With Halloween just around the corner, the time is right to exorcise any spooky goings on from your finances.
There are all kinds of money monsters lurking out there, from ghost insurers to account vampires waiting to drain money from your hard-earned pot of cash...
Zombie current accounts
Perhaps you have money stuck in a long-forgotten zombie savings account that’s simply plodding along, barely making any interest after a bonus rate has come to an end.
If that’s the case, it’s time to shine a light on what else is on the market - and switch to a better savings deal.
The Financial Ombudsman Service (FOS), which resolves consumers’ complaints about financial firms, has some cautionary tales to prevent people falling into the clutches of financial fiends.
It says ghostly sightings can sometimes crop up when it comes to insurance problems.
Some people may find their insurance policy mysteriously vanishing — as their policy was taken out through a “ghost broker”.
This is a form of insurance fraud and can happen when genuine policies are bought from legitimate companies using false information, which is doctored before being sold on to a consumer.
Fake policies can also be used, bearing the logo of a legitimate insurance company.
Often, the unsuspecting customer only finds out they’ve been a victim when they go on to make an insurance claim or are stopped by the police for driving uninsured.
If you suspect you may have bought a fraudulent insurance policy, check to see if it is listed on the Motor Insurers’ Bureau’s Motor Insurance Database, which records the policy details of all vehicles insured in the UK.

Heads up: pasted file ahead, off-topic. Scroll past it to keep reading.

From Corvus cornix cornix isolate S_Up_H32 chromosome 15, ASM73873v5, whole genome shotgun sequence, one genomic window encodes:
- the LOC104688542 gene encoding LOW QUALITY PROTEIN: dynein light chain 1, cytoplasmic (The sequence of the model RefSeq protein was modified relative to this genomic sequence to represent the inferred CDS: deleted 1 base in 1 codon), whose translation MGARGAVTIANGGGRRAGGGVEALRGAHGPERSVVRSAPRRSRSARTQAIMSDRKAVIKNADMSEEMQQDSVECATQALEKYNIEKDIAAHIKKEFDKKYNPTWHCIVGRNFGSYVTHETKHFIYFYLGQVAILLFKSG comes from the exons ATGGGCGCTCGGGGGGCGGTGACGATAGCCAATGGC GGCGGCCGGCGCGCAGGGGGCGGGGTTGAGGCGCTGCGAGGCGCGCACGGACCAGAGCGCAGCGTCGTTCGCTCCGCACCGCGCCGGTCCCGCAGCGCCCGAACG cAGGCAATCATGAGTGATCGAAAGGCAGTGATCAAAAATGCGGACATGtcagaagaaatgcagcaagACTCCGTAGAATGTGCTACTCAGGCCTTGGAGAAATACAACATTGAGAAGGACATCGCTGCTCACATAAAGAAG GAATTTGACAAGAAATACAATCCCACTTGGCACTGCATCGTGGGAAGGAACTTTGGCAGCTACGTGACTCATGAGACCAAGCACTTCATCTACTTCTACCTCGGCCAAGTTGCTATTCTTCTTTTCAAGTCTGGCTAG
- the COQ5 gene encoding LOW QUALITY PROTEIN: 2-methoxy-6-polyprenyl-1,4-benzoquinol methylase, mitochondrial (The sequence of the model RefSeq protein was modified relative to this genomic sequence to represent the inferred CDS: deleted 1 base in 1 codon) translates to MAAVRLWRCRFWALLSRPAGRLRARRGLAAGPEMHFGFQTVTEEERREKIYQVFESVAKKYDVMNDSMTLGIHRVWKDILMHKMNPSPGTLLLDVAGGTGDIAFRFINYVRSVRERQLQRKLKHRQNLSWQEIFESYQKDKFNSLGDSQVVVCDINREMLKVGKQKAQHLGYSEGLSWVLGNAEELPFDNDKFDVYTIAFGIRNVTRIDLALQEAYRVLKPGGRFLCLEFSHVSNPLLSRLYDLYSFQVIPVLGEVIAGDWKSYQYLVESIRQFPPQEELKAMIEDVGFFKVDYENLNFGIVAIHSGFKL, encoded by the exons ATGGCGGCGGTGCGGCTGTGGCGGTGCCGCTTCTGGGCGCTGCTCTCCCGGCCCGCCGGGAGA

Even if your vehicle is listed on the database, it may be worth contacting your insurer to make sure that your policy is legitimate.
Other nightmares for motorists can arise when people discover they have bought a “Frankenstein” car, chopped together from different vehicles. This can also make insurance policies invalid.
Details of a vehicle’s history should be disclosed when you buy it. If you think something was hidden from you, there are consumer protection regulations that may help.
Insurers can also be the target of ghoulish happenings.
The ombudsman service sometimes hears from businesses turning down insurance claims that have been found to involve a “ghost vehicle” - a car that doesn’t really exist.
In cases such as this, falsified paperwork has been used to register a policy, with the intention of making a fraudulent claim. This is a serious issue and one where insurers are entitled to take action.
Meanwhile, beware vampires looking to suck your account dry.
Often, when this happens unexpectedly, it is due to fraud.
Problems can sometimes start when people are asked to hand over a card to start or cover a tab, and the card is then misused - so always be vigilant and keep your card and details safe.
As well as the more traditional complaints about fraud seen by the ombudsman, fraudsters are also thought to target people as a result of the pension freedoms which came into force in April, giving people aged 55 and over more flexible access to their cash.
Scams often start off with an unexpected email, call or text offering pension advice, so beware of contact from strangers.
In other mysterious happenings, the financial ombudsman says it’s surprising how often businesses tell customers they thought they had died.
If incorrect status information is recorded by a business, the ombudsman would expect it to act quickly to correct the mistake.
Houses of horror
The service also hears from people whose homes have turned into houses of horror.
This could be due to flooding and water damage or structural issues.
Ben Stoker, a spokesman for the ombudsman service, says: “Issues affecting your home are always distressing and we would expect insurers to deal with claims efficiently and with empathy.”
If you have suffered a horror with a financial firm and want to talk it through with someone, the Financial Ombudsman Service is available at www.financial-ombudsman.org.uk or 0800 023 4567.